Kelly says that Oliva the coach was a grinder. He would talk to players, but he preferred to see them taking his lessons into action, taking swing after swing, on the field. He also had the knack -- and still does -- for making those around him comfortable thanks to his easygoing attitude. Those '87 and '91 teams will live on forever in the hearts of Minnesotans -- and, of course, Oliva was in the middle of them.

"Tony always had a good rapport," Kelly said. "I think he also made some of our Latin players more comfortable, which was very important. So I think it's a combination of Tony Oliva, and if he puts up his umbrella, it encompasses a lot of different areas that are beneficial to players, his knowledge, his experience."

And following his retirement from coaching, Oliva has remained in Bloomington, a southern suburb of the Twin Cities, surrounded by his family, now rooted in Minnesota -- so beloved by those around him that his neighbors were among the loudest voices in his battle for the Hall of Fame.

“I love Minnesota … from the top to the bottom, everyone is first class," Oliva said.

Oliva remains a constant presence around the ballpark as a special assistant, the analyst on the Twins' Spanish radio broadcast, and, occasionally, a presence at his Tony O's Cuban Sandwich stand around Target Field. Every winter, he has strapped on the heavy winter coat and hopped on buses, planes and everything in between to represent the Twins brand and share his stories and autographs (enough for everyone in the state to have two, folks around the Twins frequently joke).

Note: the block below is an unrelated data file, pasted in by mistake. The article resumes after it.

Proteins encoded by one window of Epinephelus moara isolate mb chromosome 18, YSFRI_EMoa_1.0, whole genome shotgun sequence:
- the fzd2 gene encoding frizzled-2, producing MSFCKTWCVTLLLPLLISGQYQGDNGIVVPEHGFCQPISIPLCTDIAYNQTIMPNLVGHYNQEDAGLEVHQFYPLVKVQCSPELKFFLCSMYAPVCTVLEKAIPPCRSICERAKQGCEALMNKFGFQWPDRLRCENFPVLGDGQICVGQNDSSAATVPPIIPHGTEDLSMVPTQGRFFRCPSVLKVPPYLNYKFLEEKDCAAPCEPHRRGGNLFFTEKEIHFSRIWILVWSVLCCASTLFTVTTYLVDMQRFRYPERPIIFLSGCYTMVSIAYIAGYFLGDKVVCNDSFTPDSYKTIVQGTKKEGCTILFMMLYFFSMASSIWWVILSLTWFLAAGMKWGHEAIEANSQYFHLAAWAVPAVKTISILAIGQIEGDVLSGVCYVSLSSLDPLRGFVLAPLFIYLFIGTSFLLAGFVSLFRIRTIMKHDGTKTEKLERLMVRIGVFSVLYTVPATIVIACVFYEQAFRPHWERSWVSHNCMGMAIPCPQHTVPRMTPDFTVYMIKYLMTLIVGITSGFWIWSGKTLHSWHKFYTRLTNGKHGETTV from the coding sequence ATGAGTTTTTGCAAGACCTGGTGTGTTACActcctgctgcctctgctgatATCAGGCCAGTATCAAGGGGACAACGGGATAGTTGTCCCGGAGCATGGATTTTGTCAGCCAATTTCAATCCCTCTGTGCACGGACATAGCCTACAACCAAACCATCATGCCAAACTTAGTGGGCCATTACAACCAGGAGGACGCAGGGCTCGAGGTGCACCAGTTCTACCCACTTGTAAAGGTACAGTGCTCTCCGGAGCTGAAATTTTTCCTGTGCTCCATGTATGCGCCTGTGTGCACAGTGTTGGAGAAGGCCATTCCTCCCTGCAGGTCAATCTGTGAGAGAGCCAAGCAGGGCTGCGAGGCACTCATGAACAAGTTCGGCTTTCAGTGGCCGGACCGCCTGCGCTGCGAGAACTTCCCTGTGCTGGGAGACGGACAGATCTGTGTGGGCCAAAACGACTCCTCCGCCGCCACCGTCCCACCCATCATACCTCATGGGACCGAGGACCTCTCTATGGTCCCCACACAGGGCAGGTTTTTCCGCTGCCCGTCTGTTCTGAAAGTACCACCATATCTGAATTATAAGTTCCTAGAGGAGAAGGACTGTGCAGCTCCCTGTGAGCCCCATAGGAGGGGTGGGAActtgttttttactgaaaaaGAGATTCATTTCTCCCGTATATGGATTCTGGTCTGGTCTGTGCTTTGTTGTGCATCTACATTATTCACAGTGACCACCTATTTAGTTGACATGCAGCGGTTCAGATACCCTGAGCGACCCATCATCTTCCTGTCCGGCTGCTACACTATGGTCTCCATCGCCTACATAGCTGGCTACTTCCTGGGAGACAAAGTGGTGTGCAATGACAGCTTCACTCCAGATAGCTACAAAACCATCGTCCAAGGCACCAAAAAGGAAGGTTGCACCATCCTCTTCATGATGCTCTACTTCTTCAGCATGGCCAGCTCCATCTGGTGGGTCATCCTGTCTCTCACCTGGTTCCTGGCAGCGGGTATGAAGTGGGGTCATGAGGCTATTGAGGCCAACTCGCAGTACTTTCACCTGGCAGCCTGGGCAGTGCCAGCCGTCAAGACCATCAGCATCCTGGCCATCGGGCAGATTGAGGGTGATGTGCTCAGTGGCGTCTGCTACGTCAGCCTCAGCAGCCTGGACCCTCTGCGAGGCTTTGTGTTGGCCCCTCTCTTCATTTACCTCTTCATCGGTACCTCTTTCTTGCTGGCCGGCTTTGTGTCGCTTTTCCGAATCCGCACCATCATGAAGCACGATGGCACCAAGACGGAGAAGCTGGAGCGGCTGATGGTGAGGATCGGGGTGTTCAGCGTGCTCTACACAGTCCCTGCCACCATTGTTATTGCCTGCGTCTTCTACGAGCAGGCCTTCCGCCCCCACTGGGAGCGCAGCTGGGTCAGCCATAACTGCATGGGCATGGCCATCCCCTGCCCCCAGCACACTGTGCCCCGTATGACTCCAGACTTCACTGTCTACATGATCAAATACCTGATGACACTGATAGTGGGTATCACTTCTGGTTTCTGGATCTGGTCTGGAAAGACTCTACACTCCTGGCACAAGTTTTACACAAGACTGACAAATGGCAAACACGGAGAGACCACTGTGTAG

Minnesota, North Dakota, Wyoming, Montana -- you name it, Oliva has probably been there through six decades of Caravan. He has a special place in his heart for South Dakota, birthplace of his loving wife, Gordette.

"If we've done a Caravan, Tony has been on it, and we've done them almost every year dating back to the beginning of the franchise," St. Peter said. "You know, it's got to be hundreds of thousands of miles. You know, it might be pushing a million miles on Caravan."

Considering all that, you simply can't tell the story of any era in Twins baseball in Minnesota and the Upper Midwest, from the very beginning until the modern day, without talking about Tony Oliva -- the batting titles, the guidance, the consistency, the genuine warmth and, yes, the trademark Cuban sandwich at the ballpark.

Cooperstown is now welcoming Oliva because of the sweet swing that struck fear into the hearts of pitchers in the late '60s and brought so many individual accolades and production during his peak. Twins fans will show up to cheer and cry for him because, perhaps more so than anyone else in the history of the organization, Oliva is one of their own, a Minnesotan who chose to make their home his home and dedicated his entire baseball life to them.

He'll soon return home, to Minnesota. He'll always remain in Cooperstown.